ObamaFTW2012 Jan 2012 #64
Hoyt Jan 2012 #65
ObamaFTW2012 Jan 2012 #82
ellisonz Jan 2012 #66
ObamaFTW2012 Jan 2012 #81
Spoonman Jan 2012 #41
ellisonz Jan 2012 #67
Spoonman Jan 2012 #86
ellisonz Jan 2012 #92
Tuesday Afternoon Jan 2012 #76
gejohnston Jan 2012 #80
E6-B Jan 2012 #117
jeepnstein Jan 2012 #118
ileus Jan 2012 #9
LineLineReply ?
discntnt_irny_srcsm Jan 2012 #10
ellisonz Jan 2012 #30
discntnt_irny_srcsm Jan 2012 #34
ellisonz Jan 2012 #42
We_Have_A_Problem Jan 2012 #43
discntnt_irny_srcsm Jan 2012 #44
ellisonz Jan 2012 #46
discntnt_irny_srcsm Jan 2012 #47
ellisonz Jan 2012 #52
gejohnston Jan 2012 #55
ellisonz Jan 2012 #68
gejohnston Jan 2012 #70
ellisonz Jan 2012 #71
gejohnston Jan 2012 #78
ellisonz Jan 2012 #79
gejohnston Jan 2012 #85
discntnt_irny_srcsm Jan 2012 #56
ellisonz Jan 2012 #69
X_Digger Jan 2012 #72
ellisonz Jan 2012 #74
X_Digger Jan 2012 #83
discntnt_irny_srcsm Jan 2012 #88
ellisonz Jan 2012 #91
discntnt_irny_srcsm Jan 2012 #93
ellisonz Jan 2012 #94
discntnt_irny_srcsm Jan 2012 #96
ellisonz Jan 2012 #97
discntnt_irny_srcsm Jan 2012 #98
ellisonz Jan 2012 #99
X_Digger Jan 2012 #102
ellisonz Jan 2012 #103
X_Digger Jan 2012 #104
ellisonz Jan 2012 #105
discntnt_irny_srcsm Jan 2012 #113
gejohnston Jan 2012 #100
ellisonz Jan 2012 #101
gejohnston Jan 2012 #107
ellisonz Jan 2012 #109
gejohnston Jan 2012 #110
ellisonz Jan 2012 #111
discntnt_irny_srcsm Jan 2012 #45
Tuesday Afternoon Jan 2012 #53
discntnt_irny_srcsm Jan 2012 #59
We_Have_A_Problem Jan 2012 #35
DWC Jan 2012 #36
Tuesday Afternoon Jan 2012 #75
Hoyt Jan 2012 #49
discntnt_irny_srcsm Jan 2012 #50
Tuesday Afternoon Jan 2012 #54
X_Digger Jan 2012 #57
Hoyt Jan 2012 #61
X_Digger Jan 2012 #62
Tuesday Afternoon Jan 2012 #77
ellisonz Jan 2012 #95
DWC Jan 2012 #115
discntnt_irny_srcsm Jan 2012 #116

Response to discntnt_irny_srcsm (Original post)

Sat Jan 7, 2012, 04:29 PM

1. is there a question in there?



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Response to Tuesday Afternoon (Reply #1)

Sat Jan 7, 2012, 04:31 PM

2. not in my mind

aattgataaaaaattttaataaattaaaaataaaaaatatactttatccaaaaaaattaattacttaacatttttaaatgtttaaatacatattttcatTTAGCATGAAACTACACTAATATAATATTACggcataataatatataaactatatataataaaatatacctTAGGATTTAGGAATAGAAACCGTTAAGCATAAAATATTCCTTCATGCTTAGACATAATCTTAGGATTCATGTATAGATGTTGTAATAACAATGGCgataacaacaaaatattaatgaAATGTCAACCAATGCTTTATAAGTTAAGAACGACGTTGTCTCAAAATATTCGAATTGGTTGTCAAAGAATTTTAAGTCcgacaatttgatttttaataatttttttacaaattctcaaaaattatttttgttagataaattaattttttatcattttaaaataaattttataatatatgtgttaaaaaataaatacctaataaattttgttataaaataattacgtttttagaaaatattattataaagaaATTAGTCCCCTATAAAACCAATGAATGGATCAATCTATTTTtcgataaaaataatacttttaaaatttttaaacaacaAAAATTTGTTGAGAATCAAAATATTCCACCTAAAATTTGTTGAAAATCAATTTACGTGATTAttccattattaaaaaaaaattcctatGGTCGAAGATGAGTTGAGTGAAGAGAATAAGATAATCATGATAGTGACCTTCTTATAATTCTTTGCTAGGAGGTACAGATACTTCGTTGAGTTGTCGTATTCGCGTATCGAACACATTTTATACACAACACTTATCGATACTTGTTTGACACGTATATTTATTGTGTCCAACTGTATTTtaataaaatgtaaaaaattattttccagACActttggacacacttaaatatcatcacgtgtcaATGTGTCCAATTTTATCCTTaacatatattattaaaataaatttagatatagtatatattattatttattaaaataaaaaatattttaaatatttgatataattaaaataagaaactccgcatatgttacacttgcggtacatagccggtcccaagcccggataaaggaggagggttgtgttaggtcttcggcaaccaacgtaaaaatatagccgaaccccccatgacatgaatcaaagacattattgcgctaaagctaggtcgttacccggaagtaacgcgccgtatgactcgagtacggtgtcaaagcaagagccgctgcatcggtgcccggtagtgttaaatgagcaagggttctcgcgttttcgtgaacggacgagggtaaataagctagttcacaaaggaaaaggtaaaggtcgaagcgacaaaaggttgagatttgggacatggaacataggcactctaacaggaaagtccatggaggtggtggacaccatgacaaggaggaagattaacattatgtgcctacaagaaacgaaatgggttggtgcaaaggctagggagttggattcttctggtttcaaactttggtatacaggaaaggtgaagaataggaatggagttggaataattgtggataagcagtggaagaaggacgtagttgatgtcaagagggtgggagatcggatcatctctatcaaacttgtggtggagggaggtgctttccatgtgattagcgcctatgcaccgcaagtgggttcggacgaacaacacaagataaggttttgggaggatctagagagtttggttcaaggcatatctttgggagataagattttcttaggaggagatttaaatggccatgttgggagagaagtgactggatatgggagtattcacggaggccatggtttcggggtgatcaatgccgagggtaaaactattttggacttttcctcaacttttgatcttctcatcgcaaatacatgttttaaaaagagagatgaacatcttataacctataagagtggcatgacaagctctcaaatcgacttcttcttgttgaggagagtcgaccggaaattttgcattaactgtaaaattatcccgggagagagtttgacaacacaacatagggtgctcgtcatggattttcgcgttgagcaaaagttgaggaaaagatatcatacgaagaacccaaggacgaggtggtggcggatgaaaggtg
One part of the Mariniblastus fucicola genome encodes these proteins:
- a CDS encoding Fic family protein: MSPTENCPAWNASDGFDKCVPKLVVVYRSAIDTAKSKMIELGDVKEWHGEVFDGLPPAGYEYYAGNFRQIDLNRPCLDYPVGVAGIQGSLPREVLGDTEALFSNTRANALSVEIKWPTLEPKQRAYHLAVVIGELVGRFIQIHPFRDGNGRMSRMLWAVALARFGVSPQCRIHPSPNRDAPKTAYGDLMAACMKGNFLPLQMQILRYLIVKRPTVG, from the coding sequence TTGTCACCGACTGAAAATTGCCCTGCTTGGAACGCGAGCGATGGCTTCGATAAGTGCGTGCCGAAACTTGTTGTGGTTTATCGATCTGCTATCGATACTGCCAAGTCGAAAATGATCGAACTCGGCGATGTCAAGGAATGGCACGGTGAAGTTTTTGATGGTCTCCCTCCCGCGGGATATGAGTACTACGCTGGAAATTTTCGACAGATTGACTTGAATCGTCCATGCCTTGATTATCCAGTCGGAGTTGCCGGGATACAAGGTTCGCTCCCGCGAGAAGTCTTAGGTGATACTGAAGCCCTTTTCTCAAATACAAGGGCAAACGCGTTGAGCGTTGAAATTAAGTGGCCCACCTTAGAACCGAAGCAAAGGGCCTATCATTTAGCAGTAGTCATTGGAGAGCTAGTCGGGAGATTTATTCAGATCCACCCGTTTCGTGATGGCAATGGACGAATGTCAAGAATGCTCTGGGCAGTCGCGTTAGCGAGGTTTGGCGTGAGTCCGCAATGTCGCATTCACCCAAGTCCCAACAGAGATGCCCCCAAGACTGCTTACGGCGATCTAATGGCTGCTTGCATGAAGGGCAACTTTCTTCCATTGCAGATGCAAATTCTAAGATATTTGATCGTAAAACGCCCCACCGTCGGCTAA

Should there be?

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Response to discntnt_irny_srcsm (Reply #2)

Sat Jan 7, 2012, 04:44 PM

3. you are asking for one's personal definition of the word militia?

what does the word militia mean to each individaul in this group.

Is that what we are addressing?

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Response to Tuesday Afternoon (Reply #3)

Sat Jan 7, 2012, 05:00 PM

4. While the militia...

...is the topic, it was my point to show that believing any right to be limited to a group, case in point being the militia, is entirely unamerican.

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Response to discntnt_irny_srcsm (Reply #4)

Sat Jan 7, 2012, 05:10 PM

5. but, in my mind

a militia can be a set with a subset of one. The rules for the set will apply to the subset. Therefore the rights are applicable to all.

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Response to Tuesday Afternoon (Reply #5)

Sat Jan 7, 2012, 06:00 PM

6. This is precisely my point.

Using a convention such as describing the militia as a subset of the people, necessarily describes an alternate, non-militia subset. The act of alienating the RKBA from the non-militia subset would be unamerican. The idea of equality is expressed in the founding documents and writings of the founders. How is it logical to conclude that a people who eschewed the social hierarchy of British society would not afford to everyone the same rights. How could someone even term a human attribute such as freedom of religion, the RKBA or the freedom of speech as a RIGHT and in the same sentence limit it away from the general population?